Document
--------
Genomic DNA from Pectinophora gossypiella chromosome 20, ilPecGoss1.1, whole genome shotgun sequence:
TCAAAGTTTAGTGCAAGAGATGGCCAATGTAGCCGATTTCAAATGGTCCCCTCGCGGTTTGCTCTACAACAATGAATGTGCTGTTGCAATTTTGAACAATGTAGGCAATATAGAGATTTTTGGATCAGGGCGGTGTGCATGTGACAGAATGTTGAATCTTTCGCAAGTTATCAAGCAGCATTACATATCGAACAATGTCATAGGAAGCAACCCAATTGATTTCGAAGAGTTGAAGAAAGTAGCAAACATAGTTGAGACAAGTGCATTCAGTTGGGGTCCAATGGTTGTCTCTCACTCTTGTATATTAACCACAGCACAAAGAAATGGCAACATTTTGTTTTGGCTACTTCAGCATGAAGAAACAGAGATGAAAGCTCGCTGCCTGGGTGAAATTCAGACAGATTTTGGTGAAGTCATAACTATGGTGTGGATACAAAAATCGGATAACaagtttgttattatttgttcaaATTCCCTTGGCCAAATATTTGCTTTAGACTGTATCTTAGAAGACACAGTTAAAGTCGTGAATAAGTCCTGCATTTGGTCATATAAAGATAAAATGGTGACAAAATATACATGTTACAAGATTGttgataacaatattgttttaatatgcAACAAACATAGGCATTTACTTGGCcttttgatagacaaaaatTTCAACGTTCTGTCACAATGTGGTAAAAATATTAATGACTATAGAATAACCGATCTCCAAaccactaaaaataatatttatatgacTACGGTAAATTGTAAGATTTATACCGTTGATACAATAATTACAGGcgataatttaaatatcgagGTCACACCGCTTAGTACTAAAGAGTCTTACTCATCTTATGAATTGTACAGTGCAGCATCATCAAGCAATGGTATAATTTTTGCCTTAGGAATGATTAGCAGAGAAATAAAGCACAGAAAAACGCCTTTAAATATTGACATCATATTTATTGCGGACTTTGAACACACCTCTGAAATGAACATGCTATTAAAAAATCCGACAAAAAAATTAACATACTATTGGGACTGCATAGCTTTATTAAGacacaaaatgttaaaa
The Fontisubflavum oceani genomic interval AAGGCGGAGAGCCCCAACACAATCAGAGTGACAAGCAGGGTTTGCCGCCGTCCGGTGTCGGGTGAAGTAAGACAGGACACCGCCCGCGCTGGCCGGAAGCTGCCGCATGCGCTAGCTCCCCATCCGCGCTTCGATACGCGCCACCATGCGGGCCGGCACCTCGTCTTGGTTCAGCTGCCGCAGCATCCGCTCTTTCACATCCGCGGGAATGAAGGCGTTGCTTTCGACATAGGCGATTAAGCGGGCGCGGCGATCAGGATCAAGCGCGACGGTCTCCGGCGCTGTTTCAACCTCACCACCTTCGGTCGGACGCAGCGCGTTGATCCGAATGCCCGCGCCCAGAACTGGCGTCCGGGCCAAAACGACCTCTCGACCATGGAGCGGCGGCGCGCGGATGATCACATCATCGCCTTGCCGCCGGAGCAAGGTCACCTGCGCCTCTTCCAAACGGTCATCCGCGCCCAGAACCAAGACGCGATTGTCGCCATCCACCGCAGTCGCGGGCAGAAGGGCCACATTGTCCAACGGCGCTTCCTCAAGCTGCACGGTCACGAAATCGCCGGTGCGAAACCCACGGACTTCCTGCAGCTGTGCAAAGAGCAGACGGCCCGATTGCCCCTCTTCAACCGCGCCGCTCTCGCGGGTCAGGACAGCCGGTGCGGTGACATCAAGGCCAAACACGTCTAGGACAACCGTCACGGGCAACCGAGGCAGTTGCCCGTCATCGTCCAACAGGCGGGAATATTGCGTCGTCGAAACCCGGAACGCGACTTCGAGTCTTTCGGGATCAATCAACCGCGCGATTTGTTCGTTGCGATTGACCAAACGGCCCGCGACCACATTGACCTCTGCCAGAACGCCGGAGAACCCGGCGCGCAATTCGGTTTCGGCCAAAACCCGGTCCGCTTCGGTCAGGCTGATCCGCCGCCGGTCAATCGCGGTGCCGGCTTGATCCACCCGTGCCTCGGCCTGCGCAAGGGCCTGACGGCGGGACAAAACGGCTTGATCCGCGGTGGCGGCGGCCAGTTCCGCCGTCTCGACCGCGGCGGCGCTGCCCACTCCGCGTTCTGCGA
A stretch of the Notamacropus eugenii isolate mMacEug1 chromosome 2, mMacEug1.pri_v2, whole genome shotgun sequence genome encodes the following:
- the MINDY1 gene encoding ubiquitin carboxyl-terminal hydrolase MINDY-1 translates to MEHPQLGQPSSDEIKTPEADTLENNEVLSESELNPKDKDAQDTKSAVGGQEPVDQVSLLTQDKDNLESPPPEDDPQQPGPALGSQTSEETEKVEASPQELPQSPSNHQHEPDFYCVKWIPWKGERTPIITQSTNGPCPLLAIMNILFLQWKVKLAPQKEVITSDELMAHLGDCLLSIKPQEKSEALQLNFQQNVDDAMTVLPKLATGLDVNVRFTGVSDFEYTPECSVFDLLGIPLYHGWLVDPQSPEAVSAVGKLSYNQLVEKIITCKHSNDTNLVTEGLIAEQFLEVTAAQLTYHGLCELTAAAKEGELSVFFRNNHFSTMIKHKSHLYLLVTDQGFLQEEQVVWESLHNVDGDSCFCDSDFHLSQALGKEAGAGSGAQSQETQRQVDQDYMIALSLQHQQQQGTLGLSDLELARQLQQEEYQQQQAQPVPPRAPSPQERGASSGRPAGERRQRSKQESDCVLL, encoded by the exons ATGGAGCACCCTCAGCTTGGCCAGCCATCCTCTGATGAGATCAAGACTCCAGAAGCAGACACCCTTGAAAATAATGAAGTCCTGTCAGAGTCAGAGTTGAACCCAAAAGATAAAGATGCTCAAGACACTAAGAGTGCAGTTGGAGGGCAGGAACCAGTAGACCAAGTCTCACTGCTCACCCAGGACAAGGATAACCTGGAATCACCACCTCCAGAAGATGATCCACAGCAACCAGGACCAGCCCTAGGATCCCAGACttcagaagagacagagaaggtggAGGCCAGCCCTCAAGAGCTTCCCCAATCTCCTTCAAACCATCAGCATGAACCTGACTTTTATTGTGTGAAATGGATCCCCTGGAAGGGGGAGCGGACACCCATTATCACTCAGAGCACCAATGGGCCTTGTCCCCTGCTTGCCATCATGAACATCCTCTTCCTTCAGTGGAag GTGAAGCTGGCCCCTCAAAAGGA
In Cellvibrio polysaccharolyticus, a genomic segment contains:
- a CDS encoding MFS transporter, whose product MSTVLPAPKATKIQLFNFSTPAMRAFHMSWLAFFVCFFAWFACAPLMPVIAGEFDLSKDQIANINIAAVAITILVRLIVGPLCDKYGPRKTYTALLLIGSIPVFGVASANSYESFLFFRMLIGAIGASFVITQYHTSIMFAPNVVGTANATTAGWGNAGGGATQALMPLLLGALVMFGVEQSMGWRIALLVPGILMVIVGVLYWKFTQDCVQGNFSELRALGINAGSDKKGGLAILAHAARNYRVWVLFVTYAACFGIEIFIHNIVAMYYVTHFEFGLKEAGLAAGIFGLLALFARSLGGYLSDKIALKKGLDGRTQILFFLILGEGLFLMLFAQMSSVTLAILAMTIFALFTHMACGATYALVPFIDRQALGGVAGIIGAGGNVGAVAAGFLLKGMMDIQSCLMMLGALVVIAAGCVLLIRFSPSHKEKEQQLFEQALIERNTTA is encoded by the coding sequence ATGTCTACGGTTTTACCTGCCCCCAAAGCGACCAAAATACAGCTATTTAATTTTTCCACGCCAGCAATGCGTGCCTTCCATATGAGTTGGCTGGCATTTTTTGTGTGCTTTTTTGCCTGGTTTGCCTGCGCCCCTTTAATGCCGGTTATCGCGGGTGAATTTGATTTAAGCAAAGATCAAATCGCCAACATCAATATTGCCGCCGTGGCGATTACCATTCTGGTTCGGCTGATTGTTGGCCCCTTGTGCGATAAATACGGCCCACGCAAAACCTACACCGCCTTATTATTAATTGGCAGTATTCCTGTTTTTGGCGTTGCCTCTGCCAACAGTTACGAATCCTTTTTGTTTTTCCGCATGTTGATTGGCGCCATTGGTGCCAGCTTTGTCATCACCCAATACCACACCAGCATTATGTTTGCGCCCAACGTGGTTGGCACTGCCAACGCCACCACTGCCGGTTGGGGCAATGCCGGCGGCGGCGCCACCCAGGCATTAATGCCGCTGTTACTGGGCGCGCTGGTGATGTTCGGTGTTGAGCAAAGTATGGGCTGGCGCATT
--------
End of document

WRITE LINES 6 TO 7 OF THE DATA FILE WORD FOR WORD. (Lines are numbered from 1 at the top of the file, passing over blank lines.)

In Cellvibrio polysaccharolyticus, a genomic segment contains:
- a CDS encoding MFS transporter, whose product MSTVLPAPKATKIQLFNFSTPAMRAFHMSWLAFFVCFFAWFACAPLMPVIAGEFDLSKDQIANINIAAVAITILVRLIVGPLCDKYGPRKTYTALLLIGSIPVFGVASANSYESFLFFRMLIGAIGASFVITQYHTSIMFAPNVVGTANATTAGWGNAGGGATQALMPLLLGALVMFGVEQSMGWRIALLVPGILMVIVGVLYWKFTQDCVQGNFSELRALGINAGSDKKGGLAILAHAARNYRVWVLFVTYAACFGIEIFIHNIVAMYYVTHFEFGLKEAGLAAGIFGLLALFARSLGGYLSDKIALKKGLDGRTQILFFLILGEGLFLMLFAQMSSVTLAILAMTIFALFTHMACGATYALVPFIDRQALGGVAGIIGAGGNVGAVAAGFLLKGMMDIQSCLMMLGALVVIAAGCVLLIRFSPSHKEKEQQLFEQALIERNTTA is encoded by the coding sequence ATGTCTACGGTTTTACCTGCCCCCAAAGCGACCAAAATACAGCTATTTAATTTTTCCACGCCAGCAATGCGTGCCTTCCATATGAGTTGGCTGGCATTTTTTGTGTGCTTTTTTGCCTGGTTTGCCTGCGCCCCTTTAATGCCGGTTATCGCGGGTGAATTTGATTTAAGCAAAGATCAAATCGCCAACATCAATATTGCCGCCGTGGCGATTACCATTCTGGTTCGGCTGATTGTTGGCCCCTTGTGCGATAAATACGGCCCACGCAAAACCTACACCGCCTTATTATTAATTGGCAGTATTCCTGTTTTTGGCGTTGCCTCTGCCAACAGTTACGAATCCTTTTTGTTTTTCCGCATGTTGATTGGCGCCATTGGTGCCAGCTTTGTCATCACCCAATACCACACCAGCATTATGTTTGCGCCCAACGTGGTTGGCACTGCCAACGCCACCACTGCCGGTTGGGGCAATGCCGGCGGCGGCGCCACCCAGGCATTAATGCCGCTGTTACTGGGCGCGCTGGTGATGTTCGGTGTTGAGCAAAGTATGGGCTGGCGCATT